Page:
Maybe it’s just a coincidence, but on both of my buses this morning, the driver announced next stops, and gave connecting routes, over their bus’s PA. Not only that, but you could also make out what they were saying.
Is this a new attempt at better transit? Anyone else notice this lately?
I have to say, of all the pitstops I’ve seen in my eight-plus years of riding Muni, this was probably the most efficient. It was around Seventh or Eighth Avenue, in the middle of the block. He must’ve called it in.
This bus-tourism article from The New York Times Travel section just tickles me. I’m a big proponent of buses (yes, really), especially as a way for visitors to get a quick-and-dirty look at local life. The NYT story claims that by using one of their suggested $7.50-per-day city bus tours – an idea likely borne out of the dismal economy – you can see most of Manhattan in 3.5 hours of bus time, plus a few short walks and/or Subway rides.
Since it takes an hour, roughly, to get between any given Point A and B in San Francisco on Muni, bus tourism is a tragically laughable concept once you translate the idea for our fair city. For comparison’s sake, based on square-footage, Manhattan Island is a little less than one-half the size of San Francisco.
San Francisco has an identity crisis. This manifests itself in a number of ways, including copious, self-conscious references to it being a “world-class” city with “world-class” stuff. You can find such references in everything from Mayor Gavin Newsom’s 2008 inaugural address to his endorsement of a contemporary art museum in the Presidio to just about any time someone official talks about San Francisco International Airport. Sadly, the world-class city with world-class stuff doesn’t have world-class transportation, effectively disqualifying it from consideration to host the 2012 Olympic games.
Is this you? Please don’t talk on the phone so loudly next time.
I realize you were lost on your way to meet friends and Muni did you some horrible injustice (welcome to the club). But once you say “Wait, I’m bothering people on the bus” to whoever you’re talking to, you basically have about 30 seconds to get off the phone before you become the biggest asshole on the bus. FAIL. Visit Muni Manners for more helpful hints!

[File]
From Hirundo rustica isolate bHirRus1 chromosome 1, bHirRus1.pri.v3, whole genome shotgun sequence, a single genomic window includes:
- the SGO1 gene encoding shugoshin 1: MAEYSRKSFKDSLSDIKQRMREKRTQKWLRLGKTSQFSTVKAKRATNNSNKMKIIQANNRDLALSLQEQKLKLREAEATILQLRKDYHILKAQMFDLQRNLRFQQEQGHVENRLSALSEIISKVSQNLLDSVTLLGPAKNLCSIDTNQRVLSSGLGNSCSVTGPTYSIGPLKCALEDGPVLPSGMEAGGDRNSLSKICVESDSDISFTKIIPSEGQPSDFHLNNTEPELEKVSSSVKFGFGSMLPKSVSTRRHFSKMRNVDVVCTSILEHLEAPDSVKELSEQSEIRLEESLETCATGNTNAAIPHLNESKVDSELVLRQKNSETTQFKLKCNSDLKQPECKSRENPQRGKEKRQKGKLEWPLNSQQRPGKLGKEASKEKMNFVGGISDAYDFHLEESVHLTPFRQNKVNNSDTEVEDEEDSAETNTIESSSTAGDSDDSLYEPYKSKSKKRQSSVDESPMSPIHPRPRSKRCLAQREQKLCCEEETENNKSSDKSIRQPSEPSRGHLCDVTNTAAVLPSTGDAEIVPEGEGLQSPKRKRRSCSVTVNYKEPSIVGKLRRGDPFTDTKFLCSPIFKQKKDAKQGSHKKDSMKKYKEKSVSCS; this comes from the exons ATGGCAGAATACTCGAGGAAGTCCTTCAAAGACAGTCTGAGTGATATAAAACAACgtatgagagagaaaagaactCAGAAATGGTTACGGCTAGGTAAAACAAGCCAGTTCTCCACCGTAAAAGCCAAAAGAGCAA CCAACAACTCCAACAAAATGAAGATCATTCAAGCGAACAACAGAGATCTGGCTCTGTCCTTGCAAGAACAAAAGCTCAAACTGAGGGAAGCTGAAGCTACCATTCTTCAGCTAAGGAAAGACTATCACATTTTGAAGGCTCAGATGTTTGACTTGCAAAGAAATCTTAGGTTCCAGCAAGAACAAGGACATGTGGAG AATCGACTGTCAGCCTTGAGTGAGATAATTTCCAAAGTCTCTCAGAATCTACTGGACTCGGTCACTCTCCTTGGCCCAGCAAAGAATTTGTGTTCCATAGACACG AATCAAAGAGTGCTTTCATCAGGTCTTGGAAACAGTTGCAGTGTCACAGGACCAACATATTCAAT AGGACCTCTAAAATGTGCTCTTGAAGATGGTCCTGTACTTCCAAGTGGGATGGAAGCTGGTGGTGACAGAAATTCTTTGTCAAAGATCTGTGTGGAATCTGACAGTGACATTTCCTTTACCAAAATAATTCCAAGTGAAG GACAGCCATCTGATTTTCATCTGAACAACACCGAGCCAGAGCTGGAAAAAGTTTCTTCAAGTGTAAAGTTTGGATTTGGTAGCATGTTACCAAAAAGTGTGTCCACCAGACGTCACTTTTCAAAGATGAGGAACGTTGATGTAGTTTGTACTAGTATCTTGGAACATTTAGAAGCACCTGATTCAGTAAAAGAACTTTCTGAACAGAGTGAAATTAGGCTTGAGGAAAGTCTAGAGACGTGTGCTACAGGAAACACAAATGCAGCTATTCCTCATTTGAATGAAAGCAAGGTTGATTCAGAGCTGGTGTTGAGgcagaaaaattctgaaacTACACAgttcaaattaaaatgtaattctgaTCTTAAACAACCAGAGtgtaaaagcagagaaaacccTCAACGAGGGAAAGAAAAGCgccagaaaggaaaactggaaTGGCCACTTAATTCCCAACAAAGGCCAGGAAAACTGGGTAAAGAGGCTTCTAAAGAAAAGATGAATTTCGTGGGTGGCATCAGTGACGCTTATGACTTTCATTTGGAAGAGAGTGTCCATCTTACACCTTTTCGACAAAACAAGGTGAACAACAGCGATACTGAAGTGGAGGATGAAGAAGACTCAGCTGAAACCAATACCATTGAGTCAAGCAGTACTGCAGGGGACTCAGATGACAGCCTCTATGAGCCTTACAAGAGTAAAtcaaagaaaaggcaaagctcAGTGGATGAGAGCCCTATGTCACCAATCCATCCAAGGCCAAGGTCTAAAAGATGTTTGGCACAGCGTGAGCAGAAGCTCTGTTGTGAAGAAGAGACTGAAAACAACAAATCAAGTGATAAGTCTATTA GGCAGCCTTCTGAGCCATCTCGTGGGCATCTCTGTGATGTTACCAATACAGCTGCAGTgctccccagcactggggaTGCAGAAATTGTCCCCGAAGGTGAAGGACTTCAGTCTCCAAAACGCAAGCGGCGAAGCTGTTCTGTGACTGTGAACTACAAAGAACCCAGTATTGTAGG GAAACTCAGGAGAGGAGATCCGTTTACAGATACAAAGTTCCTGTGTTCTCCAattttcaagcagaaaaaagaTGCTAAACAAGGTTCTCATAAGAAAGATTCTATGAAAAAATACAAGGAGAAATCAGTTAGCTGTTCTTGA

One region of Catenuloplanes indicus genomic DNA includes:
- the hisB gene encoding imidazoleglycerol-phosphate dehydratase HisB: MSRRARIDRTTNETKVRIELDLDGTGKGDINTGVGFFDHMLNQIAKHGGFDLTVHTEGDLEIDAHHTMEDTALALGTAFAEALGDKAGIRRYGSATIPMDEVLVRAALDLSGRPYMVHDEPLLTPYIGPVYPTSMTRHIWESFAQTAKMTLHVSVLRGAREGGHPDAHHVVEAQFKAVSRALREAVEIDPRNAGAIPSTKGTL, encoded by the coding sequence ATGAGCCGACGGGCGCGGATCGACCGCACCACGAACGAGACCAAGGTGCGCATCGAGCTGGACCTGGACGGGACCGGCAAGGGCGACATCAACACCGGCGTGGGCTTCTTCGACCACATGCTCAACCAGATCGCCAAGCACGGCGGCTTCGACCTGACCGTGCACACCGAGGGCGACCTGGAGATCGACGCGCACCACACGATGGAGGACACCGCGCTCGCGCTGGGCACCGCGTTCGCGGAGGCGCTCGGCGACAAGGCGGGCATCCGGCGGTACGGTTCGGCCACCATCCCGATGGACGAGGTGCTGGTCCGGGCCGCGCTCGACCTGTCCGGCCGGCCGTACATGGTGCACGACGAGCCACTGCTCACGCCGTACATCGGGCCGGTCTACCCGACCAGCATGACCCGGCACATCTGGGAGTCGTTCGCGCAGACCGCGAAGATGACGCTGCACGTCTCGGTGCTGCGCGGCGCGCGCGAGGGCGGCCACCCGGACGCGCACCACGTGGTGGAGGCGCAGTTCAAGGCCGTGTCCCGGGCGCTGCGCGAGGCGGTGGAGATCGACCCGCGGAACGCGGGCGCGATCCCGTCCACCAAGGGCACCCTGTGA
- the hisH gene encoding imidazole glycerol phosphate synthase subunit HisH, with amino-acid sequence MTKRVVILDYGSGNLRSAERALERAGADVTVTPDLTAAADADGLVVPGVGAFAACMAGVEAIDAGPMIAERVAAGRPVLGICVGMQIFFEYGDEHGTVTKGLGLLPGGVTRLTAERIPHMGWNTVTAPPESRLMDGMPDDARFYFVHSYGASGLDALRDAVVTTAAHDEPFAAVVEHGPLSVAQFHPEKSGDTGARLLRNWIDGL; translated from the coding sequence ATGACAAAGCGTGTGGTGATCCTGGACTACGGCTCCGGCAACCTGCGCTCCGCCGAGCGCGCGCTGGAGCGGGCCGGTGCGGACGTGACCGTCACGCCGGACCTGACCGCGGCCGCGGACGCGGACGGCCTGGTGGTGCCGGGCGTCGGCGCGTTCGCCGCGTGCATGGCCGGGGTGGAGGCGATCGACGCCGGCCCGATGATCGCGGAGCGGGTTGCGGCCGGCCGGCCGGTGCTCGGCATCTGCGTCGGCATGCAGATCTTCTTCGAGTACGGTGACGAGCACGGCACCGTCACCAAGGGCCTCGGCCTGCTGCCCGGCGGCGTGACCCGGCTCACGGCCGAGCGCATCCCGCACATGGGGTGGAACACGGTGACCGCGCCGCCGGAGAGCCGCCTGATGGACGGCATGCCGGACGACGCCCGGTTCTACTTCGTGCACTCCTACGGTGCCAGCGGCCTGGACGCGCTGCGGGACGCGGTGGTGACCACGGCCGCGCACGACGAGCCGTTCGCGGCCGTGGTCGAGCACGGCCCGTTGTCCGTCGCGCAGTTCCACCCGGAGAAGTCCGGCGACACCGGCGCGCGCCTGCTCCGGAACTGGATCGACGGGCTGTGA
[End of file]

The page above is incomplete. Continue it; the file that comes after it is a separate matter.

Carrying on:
Photo: Flickr user Lola Blue
Unless you live under a rock, you know that the U.S. economy is sucking hard lately. In fact, things are so bad, we wouldn’t be surprised if you are living under a rock, or in a box, after having been evicted after having lost your job. We’re sorry about all that.
What does this have to do with public transportation?
Well, whether you own a car or not, you may have also noticed another funny thing happening lately — gas prices, once the source of so much political and social rancor, have dropped back more or less to where they were a year or two ago. Almost everywhere in the Bay Area, gasoline in less than $2 a gallon. If you do own a car, and if you’re also lucky enough to have money to keep buying stuff, you might lately have been tempted to drive, say, to downtown San Francisco, to do some shopping, see a movie, get something to eat.
Increased ridership in the third quarter of this year is one silver lining for an otherwise shitty economy.
The Washington Post reports that nationwide transit systems saw a 6.5 percent increase compared with the same time last year.